Posted by Digital HammondCare
HammondCare’s Centre for Positive Ageing has brought music, dance and the visual arts to Greenwich Hospital as part of the Arts on Prescription program.
The program has been a source of relaxation for patients such as Jo Finlay, who has been recovering from radiation therapy and pneumonia.
Sharing her experiences of the program in an interview with ABC, Jo Finlay explains her diagnosis of advanced breast cancer has her remaining optimistic, despite a poor medical prognosis. "It's not something where there are good outcomes," Ms Finlay said. "In fact, most women with advanced breast cancer are expected to die but you never give up hope, put it that way."
As part of her medical treatment, Ms Finlay has been prescribed art therapy by her Doctor to help improve mood and mobility. "I've only done it a couple of times and I've just loved it," Ms Finlay said. "Just to sit here and concentrate on art is quite a luxury.
"I think it also reminds you of something we all forget and that is — just concentrate on the moment and don't worry about what the outcome is."
Arts program expanded
The program is based on a UK model where health professionals write prescriptions for patients to participate in the arts. Originally targeted at the aged-care sector, the Arts on Prescription program is now being trialed with cancer patients at HammondCare’s Greenwich Hospital.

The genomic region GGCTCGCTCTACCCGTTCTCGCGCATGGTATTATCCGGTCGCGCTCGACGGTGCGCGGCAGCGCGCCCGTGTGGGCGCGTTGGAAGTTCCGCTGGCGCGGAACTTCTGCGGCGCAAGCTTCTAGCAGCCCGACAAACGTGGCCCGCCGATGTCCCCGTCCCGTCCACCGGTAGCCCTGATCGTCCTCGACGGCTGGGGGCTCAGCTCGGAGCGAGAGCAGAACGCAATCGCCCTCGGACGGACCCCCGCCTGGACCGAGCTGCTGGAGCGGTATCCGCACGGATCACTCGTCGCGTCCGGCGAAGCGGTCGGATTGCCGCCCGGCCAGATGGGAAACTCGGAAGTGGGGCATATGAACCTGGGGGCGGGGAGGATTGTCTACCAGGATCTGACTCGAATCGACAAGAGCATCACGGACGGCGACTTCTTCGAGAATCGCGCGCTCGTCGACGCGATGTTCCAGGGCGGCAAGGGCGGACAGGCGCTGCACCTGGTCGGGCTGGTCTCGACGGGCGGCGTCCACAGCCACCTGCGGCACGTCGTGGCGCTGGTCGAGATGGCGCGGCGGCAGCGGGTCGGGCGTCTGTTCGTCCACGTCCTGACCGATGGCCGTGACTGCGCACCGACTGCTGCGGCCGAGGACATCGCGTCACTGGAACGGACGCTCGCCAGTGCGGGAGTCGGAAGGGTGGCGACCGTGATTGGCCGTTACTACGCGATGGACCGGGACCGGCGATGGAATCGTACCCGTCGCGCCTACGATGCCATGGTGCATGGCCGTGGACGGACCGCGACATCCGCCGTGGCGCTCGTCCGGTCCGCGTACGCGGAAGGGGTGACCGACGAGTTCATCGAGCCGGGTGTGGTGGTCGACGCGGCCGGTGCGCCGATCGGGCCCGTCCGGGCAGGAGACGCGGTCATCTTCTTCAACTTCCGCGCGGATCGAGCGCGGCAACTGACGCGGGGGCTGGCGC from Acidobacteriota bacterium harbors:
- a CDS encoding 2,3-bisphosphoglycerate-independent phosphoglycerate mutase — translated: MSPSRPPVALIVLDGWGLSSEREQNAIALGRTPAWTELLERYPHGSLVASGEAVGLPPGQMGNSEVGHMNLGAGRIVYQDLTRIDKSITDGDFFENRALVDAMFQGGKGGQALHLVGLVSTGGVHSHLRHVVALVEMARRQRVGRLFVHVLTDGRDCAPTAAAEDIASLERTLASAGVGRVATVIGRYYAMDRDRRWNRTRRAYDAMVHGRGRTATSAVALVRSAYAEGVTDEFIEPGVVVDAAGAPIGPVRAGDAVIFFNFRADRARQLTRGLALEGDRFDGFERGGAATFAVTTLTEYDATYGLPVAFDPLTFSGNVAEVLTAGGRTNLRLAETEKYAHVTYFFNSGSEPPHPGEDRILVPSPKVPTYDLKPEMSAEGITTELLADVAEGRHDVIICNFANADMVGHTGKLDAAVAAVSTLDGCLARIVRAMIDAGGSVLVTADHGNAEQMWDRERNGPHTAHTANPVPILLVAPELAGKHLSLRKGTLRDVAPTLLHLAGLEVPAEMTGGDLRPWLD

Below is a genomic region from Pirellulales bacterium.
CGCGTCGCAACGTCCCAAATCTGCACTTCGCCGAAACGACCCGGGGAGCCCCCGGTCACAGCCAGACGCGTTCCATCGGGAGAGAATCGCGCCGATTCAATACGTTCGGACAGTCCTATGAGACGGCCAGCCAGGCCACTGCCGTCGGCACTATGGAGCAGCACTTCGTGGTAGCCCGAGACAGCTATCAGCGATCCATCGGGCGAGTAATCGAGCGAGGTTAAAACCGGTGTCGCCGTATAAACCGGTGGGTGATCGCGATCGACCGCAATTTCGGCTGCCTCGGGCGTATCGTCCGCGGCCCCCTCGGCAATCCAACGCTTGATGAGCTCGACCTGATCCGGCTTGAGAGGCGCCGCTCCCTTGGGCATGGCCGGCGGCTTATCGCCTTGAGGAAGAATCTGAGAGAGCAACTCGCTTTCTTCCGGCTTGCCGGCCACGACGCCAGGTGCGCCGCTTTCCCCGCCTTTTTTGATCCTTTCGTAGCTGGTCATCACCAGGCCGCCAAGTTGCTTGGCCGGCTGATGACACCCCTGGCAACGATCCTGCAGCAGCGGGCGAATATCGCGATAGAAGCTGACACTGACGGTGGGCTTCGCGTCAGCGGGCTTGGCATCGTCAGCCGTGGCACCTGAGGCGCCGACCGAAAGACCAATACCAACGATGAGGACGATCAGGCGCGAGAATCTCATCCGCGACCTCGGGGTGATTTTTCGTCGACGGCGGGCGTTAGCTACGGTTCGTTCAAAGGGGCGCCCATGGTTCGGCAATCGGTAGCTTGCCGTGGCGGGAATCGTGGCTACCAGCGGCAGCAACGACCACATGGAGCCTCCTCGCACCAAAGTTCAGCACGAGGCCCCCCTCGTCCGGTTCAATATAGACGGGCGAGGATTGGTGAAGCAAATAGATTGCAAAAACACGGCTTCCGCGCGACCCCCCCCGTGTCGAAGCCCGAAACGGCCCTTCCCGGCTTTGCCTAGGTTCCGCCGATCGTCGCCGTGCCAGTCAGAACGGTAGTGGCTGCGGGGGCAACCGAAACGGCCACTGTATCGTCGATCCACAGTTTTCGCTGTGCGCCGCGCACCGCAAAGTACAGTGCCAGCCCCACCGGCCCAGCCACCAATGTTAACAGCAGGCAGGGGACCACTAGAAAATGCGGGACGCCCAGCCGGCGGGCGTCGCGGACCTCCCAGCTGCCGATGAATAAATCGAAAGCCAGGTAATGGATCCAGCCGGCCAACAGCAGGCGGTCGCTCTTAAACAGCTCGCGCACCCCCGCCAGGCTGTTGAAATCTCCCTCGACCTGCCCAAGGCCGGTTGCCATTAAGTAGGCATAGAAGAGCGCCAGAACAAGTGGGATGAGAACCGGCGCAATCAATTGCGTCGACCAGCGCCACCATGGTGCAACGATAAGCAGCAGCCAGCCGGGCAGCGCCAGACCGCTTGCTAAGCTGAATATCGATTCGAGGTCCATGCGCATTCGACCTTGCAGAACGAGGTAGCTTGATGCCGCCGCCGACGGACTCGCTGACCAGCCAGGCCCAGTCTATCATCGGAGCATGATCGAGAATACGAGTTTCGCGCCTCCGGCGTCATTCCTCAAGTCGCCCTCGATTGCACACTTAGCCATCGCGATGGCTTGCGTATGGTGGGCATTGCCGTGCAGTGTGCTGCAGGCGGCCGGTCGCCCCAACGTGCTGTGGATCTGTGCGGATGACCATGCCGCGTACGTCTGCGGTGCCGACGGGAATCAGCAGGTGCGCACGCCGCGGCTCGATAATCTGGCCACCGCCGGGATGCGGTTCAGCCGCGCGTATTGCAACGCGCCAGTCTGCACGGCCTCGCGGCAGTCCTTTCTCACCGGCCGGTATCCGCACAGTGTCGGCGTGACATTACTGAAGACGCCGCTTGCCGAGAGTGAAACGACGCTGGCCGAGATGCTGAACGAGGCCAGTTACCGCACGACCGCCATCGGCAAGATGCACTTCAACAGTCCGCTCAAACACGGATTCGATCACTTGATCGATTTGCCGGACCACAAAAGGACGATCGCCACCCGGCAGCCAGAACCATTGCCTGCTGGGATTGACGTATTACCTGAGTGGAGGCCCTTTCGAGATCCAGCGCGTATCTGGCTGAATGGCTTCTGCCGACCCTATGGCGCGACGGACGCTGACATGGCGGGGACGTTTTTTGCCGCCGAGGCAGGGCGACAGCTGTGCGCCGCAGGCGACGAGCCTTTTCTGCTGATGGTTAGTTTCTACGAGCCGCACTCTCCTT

Chief Medical Officer, Associate Professor Dr Andrew Cole, says the program plays an important part in treating patients.
"Having Arts on Prescription is having another discipline in my team."
"In any rehabilitation team we have physios, we have occupational therapists, social workers and so on and the services of each of the members of the team is quite precisely prescribed and delineated.”
"The artist — in this case we have Janette — is a full member of our team."
A/Prof Dr Cole says that while the sample size is small, the program has helped to improve general physical functioning for patients recovering from cancer treatment.
"The tangible things that we actually measure is how the person is physically and functionally improved in their therapy program with us," he said.
"We've found that people who added it as an important part of what they're doing actually improve their general physical functioning in other ways."
"Our hope is to roll out the program to other cancer rehab centre’s across Australia as well."
'A turnaround for patients'
The artwork previous patients at the rehabilitation centre have created are varied — from drawings, prints, photographs to paintings.
Program Artist Janette Fodera says she has seen previous patients at the clinic gain a lot from art therapy.
"It's a real turnaround for a lot of patients, they find that it's actually been something they have enjoyed," she said.
"Maybe not all will go away and paint but I have had patients who have felt that this sparked something new for them and I've sent them home with materials to continue their journey."